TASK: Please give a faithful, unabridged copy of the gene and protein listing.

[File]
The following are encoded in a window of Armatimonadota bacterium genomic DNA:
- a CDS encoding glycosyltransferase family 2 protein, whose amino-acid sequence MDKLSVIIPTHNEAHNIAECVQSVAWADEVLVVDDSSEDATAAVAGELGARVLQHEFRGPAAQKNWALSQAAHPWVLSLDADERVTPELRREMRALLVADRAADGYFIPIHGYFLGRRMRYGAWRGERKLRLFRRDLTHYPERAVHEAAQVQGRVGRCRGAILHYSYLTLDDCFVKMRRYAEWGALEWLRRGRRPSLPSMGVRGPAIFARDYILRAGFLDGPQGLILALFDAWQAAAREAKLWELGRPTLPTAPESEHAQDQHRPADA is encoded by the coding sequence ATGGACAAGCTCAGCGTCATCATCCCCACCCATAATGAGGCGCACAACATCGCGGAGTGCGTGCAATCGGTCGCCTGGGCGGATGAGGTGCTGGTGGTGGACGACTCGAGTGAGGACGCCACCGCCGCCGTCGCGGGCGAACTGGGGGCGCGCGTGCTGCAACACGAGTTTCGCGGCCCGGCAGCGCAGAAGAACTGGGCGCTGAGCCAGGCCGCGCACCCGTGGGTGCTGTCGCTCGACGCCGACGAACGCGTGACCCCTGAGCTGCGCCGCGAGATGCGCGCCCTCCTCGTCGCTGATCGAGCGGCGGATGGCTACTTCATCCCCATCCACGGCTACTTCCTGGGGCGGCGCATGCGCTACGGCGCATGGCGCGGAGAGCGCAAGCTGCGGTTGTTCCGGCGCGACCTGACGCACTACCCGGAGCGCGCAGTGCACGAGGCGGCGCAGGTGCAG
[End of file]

The following are encoded in a window of Armatimonadota bacterium genomic DNA:
- a CDS encoding glycosyltransferase family 2 protein, whose amino-acid sequence MDKLSVIIPTHNEAHNIAECVQSVAWADEVLVVDDSSEDATAAVAGELGARVLQHEFRGPAAQKNWALSQAAHPWVLSLDADERVTPELRREMRALLVADRAADGYFIPIHGYFLGRRMRYGAWRGERKLRLFRRDLTHYPERAVHEAAQVQGRVGRCRGAILHYSYLTLDDCFVKMRRYAEWGALEWLRRGRRPSLPSMGVRGPAIFARDYILRAGFLDGPQGLILALFDAWQAAAREAKLWELGRPTLPTAPESEHAQDQHRPADA is encoded by the coding sequence ATGGACAAGCTCAGCGTCATCATCCCCACCCATAATGAGGCGCACAACATCGCGGAGTGCGTGCAATCGGTCGCCTGGGCGGATGAGGTGCTGGTGGTGGACGACTCGAGTGAGGACGCCACCGCCGCCGTCGCGGGCGAACTGGGGGCGCGCGTGCTGCAACACGAGTTTCGCGGCCCGGCAGCGCAGAAGAACTGGGCGCTGAGCCAGGCCGCGCACCCGTGGGTGCTGTCGCTCGACGCCGACGAACGCGTGACCCCTGAGCTGCGCCGCGAGATGCGCGCCCTCCTCGTCGCTGATCGAGCGGCGGATGGCTACTTCATCCCCATCCACGGCTACTTCCTGGGGCGGCGCATGCGCTACGGCGCATGGCGCGGAGAGCGCAAGCTGCGGTTGTTCCGGCGCGACCTGACGCACTACCCGGAGCGCGCAGTGCACGAGGCGGCGCAGGTGCAG